they could withdraw from the war without dishonor because it would strike them

They could withdraw from the war without dishonor

This preview shows page 4 - 6 out of 11 pages.

they could withdraw from the war without dishonor, because it would strike them, as it had usin the silence of our prison night, as something supernatural."In an exchange of views not long ago in The New York Review of Books, Joseph Alsop and DavidJoravsky set forth the by now familiar argument on both sides of the debate about the "ethics"of the bomb. It's not hard to guess which side each chose once you know that Alsop experiencedcapture by the Japanese at Hong Kong early in 1942, while Joravsky came into no deadlycontact with the Japanese: a young, combat innocent soldier, he was on his way to the Pacificwhen the war ended. The eclitors of The New York Reviewgave the debate the tendentious title"Was the Hiroshima Bomb Necessary?" surely an unanswerable question (unlike "Was ItEffective?") and one precisely indicating the intellectual difficulties involved in imposing ex postfactoa rational and even a genteel ethics on this event. In arguing the acceptability of the bomb,Alsop focuses on the power and fanaticism of War Minister Anami, who insisted that Japan fightto the bitter end, defending the main islands with the same techniques and tenacity employed atIwo and Okinawa. Alsop concludes: "Japanese surrender could never have been obtained, at anyrate without the honor-satisfying bloodbath envisioned by . . . Anami, if the hideous destructionof Hiroshima and Nagasaki had not finally galvanized the peace advocates into tearing up theentire Japanese book of rules." The Japanese plan to deploy the undefeated bulk of their groundforces, over two million men, plus 10,000 kamikaze planes, plus the elderly and all the womenand children with sharpened spears they could muster in a suicidal defense makes it absurd, saysAlsop, to "hold the common view, by now hardly challenged by anyone, that the decision todrop the two bombs on Japan was wicked in itself, and that President Truman and all otherswho joined in making or who [like Robert Oppenheimer] assented to this decision shared in thewickedness." And in explanation of “the two hombs," Alsop adds: "The true, climactic, andsuccessful effort of the Japanese peace advocates . . . did not begin in deadly earnest until afterthe second bomb had destroyed Nagasaki. The Nagasaki bomb was thus the trigger to all thedevelopments that led to peace." At this time the army was so unready for surrender that most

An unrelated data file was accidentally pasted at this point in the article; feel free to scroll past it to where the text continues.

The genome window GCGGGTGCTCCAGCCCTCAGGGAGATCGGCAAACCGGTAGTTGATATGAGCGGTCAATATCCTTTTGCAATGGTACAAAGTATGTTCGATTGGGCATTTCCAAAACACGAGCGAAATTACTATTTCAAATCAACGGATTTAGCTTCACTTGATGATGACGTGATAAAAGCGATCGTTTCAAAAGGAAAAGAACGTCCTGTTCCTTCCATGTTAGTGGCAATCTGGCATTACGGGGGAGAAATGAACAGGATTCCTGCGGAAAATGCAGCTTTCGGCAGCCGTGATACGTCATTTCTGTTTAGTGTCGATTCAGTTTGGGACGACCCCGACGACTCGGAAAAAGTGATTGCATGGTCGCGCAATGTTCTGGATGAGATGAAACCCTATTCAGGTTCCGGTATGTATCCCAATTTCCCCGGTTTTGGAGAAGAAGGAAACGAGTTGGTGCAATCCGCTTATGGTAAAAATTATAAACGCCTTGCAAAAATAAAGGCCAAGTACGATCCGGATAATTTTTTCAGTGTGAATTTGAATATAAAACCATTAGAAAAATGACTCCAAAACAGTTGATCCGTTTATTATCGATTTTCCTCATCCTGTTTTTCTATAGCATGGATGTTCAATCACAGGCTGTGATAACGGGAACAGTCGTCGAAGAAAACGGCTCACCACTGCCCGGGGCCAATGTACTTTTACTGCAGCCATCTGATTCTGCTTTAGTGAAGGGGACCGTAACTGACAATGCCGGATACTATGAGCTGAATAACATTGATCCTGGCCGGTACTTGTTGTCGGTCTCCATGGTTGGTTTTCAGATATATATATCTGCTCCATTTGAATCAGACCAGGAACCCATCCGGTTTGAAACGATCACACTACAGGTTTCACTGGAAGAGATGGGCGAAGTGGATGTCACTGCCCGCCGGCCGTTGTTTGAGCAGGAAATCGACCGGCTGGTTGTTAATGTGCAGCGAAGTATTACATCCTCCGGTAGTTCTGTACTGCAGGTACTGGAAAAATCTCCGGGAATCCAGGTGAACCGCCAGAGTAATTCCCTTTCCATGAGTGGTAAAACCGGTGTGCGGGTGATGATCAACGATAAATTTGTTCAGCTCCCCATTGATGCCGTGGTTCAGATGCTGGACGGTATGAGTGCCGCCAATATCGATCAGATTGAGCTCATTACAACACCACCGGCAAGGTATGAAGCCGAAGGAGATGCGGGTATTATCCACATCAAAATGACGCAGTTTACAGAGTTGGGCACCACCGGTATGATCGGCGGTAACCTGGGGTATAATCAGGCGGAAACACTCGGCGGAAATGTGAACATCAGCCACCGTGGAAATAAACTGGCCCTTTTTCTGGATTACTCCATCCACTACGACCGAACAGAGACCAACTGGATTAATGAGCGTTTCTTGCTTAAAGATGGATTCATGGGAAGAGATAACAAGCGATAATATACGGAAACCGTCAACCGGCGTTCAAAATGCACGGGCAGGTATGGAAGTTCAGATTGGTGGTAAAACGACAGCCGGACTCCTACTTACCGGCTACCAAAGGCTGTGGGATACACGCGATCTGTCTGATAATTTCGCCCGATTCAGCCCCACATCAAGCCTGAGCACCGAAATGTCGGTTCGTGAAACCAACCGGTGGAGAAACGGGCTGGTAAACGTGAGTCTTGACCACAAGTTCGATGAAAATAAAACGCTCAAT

5looked forward to the forthcoming invasion as an indispensable opportunity to show theirmettle, enthusiastically agreeing with the army spokesman who reasoned early in 1945, "Sincethe retreat from Guadalcanal, the Army has had little opportunity to engage the enemy in landbattles. But when we meet in Japan proper, our Army willdemonstrate its invincible superiority.” This possibility foreclosed by the Emperor's post-A-bomb surrender broadcast, the shocked, disappointed officers of one infantry battalion,anticipating a professionally impressive defense of the beaches, killed themselves in the

  • Left Quote Icon

    Student Picture

  • Left Quote Icon

    Student Picture

  • Left Quote Icon

    Student Picture